If you thought the market for open-wheel racecars was already full, think again. The British Briggs Automotive Company recently revealed a new sports car it dubs the Mono, which is aimed squarely at track toys like the Ariel Atom and KTM X-Bow.
Like both the Atom and X-Bow, the Mono is a compact, open-wheel sports car built primarily for track-day entertainment (it can, however, be registered for road use in the United Kingdom), albeit with one unique twist. Unlike its competitors, the Mono lives up to its name by utilizing a single-seat configuration, which places the driver in the center of the car.
That may be unique, but both the Mono’s appearance and construction closely emulate its rivals. BAC’s machine features carbon fiber bodywork wrapped around a tubular steel safety cell, which has been FIA approved. Power comes courtesy of a Cosworth-tuned Ford 2.3-liter I-4, which sends 280 horsepower and 207 pound-feet of torque to the rear wheels through a six-speed sequential gearbox. Weighing in at just 1190 pounds, the Mono has a power-to-weight ratio of roughly 4.25 pounds per horsepower, vastly eclipsing a number of its competitors. BAC promises the Mono can rip from 0-60 mph in 2.8 seconds, and hit top speeds in the neighborhood of 170 mph.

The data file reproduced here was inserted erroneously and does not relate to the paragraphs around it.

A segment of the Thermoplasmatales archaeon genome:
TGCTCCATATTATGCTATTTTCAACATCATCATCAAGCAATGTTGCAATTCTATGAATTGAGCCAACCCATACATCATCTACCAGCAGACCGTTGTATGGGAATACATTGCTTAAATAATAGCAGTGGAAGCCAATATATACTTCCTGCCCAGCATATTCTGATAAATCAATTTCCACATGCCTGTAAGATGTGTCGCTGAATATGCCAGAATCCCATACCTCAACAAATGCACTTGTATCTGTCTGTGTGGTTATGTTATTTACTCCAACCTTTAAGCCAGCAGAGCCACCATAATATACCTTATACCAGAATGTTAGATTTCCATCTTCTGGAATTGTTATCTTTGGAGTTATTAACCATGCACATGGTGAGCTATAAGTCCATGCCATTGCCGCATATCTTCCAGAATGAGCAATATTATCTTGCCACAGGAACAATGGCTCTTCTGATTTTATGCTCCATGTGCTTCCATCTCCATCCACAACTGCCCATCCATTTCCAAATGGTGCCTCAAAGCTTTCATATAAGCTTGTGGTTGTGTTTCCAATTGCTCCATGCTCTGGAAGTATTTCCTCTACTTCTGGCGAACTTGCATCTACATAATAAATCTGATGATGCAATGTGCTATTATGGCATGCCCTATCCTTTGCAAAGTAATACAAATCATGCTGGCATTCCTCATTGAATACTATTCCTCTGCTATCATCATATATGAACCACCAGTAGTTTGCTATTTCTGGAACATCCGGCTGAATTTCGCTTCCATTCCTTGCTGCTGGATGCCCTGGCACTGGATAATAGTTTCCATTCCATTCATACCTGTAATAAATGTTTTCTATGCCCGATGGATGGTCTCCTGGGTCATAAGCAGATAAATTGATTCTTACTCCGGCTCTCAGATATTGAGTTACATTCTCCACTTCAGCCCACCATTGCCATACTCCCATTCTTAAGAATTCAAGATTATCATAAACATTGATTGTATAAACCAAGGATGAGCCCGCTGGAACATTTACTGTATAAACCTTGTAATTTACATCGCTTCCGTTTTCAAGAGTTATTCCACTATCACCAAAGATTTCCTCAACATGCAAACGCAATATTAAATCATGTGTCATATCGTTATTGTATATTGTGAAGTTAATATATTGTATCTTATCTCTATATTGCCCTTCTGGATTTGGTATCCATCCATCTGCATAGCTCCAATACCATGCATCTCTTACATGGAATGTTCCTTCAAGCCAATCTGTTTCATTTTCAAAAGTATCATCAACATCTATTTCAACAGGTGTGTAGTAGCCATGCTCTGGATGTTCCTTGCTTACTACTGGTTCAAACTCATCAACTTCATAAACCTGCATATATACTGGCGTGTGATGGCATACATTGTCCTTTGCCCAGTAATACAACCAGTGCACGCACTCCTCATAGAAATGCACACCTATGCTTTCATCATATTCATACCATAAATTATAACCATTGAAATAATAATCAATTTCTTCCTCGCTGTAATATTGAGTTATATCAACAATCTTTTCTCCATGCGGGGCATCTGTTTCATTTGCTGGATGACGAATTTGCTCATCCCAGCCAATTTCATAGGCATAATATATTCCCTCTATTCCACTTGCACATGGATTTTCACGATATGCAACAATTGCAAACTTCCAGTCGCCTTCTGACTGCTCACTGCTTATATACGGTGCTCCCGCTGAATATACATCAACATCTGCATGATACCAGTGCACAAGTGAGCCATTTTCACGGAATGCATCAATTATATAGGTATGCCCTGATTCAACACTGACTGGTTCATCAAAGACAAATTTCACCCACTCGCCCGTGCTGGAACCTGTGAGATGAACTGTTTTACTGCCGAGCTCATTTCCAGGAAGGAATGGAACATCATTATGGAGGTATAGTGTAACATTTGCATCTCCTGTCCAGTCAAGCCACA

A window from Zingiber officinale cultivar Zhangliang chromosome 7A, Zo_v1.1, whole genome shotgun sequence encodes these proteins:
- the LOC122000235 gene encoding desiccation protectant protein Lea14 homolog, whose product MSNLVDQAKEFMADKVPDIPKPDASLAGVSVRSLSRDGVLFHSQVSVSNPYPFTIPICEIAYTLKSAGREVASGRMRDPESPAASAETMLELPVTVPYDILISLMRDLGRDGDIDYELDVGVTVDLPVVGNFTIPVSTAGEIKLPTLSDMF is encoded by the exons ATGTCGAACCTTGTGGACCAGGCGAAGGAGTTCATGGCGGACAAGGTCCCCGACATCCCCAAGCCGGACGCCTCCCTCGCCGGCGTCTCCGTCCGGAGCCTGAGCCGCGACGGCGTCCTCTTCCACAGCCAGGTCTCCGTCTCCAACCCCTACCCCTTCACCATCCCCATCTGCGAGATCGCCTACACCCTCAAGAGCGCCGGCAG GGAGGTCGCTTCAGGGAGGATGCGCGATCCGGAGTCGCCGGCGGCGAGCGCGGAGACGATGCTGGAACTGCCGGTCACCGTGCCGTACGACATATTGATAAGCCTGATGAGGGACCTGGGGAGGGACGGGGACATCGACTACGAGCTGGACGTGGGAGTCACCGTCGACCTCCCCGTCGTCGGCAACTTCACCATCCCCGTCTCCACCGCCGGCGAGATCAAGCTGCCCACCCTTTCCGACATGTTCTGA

Standard equipment includes 17-inch O.Z. Racing wheels wrapped in customized Kumho rubber, pushrod suspension with adjustable Sachs dampers, and AP Racing disc brakes with 11.6-inch ventilated rotors in both front and back.
BAC will limit production to a mere 50 examples for the first year, but hopes to ultimately ramp capacity up to 200 cars annually in the coming years. Presently, 10 units are spoken for, and predictably, the company tells Autocar that Ariel Atom customers are expressing strong interest in the car. Pricing is set at $108,000, and as it stands, the model is restricted to the U.K. market. BAC hopes to expand the Mono’s availability by the end of 2012, but those seeking a means of importing the car into the U.S. will likely face a number of significant hurdles, much like importers of both the Atom and X-Bow.
Source: BAC, Autocar